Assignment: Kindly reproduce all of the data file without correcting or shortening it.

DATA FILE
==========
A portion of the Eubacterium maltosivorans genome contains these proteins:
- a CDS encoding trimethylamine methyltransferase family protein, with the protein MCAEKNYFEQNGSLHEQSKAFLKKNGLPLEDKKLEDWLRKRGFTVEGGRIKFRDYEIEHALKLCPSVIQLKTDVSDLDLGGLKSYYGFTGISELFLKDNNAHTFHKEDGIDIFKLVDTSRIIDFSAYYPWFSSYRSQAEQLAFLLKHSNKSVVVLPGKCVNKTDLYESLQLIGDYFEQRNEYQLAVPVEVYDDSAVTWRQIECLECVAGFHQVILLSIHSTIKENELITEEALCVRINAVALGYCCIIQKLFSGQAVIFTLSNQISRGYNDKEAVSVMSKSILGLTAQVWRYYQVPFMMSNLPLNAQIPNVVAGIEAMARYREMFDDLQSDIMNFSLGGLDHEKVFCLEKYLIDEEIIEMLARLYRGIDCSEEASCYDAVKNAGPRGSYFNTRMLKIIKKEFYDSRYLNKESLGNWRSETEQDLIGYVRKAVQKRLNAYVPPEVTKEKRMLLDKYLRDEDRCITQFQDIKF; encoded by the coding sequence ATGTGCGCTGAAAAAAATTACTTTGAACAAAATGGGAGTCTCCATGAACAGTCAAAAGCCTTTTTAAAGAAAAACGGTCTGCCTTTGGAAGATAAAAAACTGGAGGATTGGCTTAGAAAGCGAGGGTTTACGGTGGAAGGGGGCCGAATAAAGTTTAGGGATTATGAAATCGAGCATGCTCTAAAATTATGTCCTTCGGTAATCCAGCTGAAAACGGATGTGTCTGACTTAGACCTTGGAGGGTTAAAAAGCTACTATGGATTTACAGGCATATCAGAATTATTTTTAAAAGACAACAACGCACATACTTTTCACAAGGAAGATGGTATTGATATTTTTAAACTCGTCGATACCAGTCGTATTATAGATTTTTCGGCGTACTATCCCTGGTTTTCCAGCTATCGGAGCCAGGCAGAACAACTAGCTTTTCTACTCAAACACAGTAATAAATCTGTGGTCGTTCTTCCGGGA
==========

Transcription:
A portion of the Eubacterium maltosivorans genome contains these proteins:
- a CDS encoding trimethylamine methyltransferase family protein, with the protein MCAEKNYFEQNGSLHEQSKAFLKKNGLPLEDKKLEDWLRKRGFTVEGGRIKFRDYEIEHALKLCPSVIQLKTDVSDLDLGGLKSYYGFTGISELFLKDNNAHTFHKEDGIDIFKLVDTSRIIDFSAYYPWFSSYRSQAEQLAFLLKHSNKSVVVLPGKCVNKTDLYESLQLIGDYFEQRNEYQLAVPVEVYDDSAVTWRQIECLECVAGFHQVILLSIHSTIKENELITEEALCVRINAVALGYCCIIQKLFSGQAVIFTLSNQISRGYNDKEAVSVMSKSILGLTAQVWRYYQVPFMMSNLPLNAQIPNVVAGIEAMARYREMFDDLQSDIMNFSLGGLDHEKVFCLEKYLIDEEIIEMLARLYRGIDCSEEASCYDAVKNAGPRGSYFNTRMLKIIKKEFYDSRYLNKESLGNWRSETEQDLIGYVRKAVQKRLNAYVPPEVTKEKRMLLDKYLRDEDRCITQFQDIKF; encoded by the coding sequence ATGTGCGCTGAAAAAAATTACTTTGAACAAAATGGGAGTCTCCATGAACAGTCAAAAGCCTTTTTAAAGAAAAACGGTCTGCCTTTGGAAGATAAAAAACTGGAGGATTGGCTTAGAAAGCGAGGGTTTACGGTGGAAGGGGGCCGAATAAAGTTTAGGGATTATGAAATCGAGCATGCTCTAAAATTATGTCCTTCGGTAATCCAGCTGAAAACGGATGTGTCTGACTTAGACCTTGGAGGGTTAAAAAGCTACTATGGATTTACAGGCATATCAGAATTATTTTTAAAAGACAACAACGCACATACTTTTCACAAGGAAGATGGTATTGATATTTTTAAACTCGTCGATACCAGTCGTATTATAGATTTTTCGGCGTACTATCCCTGGTTTTCCAGCTATCGGAGCCAGGCAGAACAACTAGCTTTTCTACTCAAACACAGTAATAAATCTGTGGTCGTTCTTCCGGGA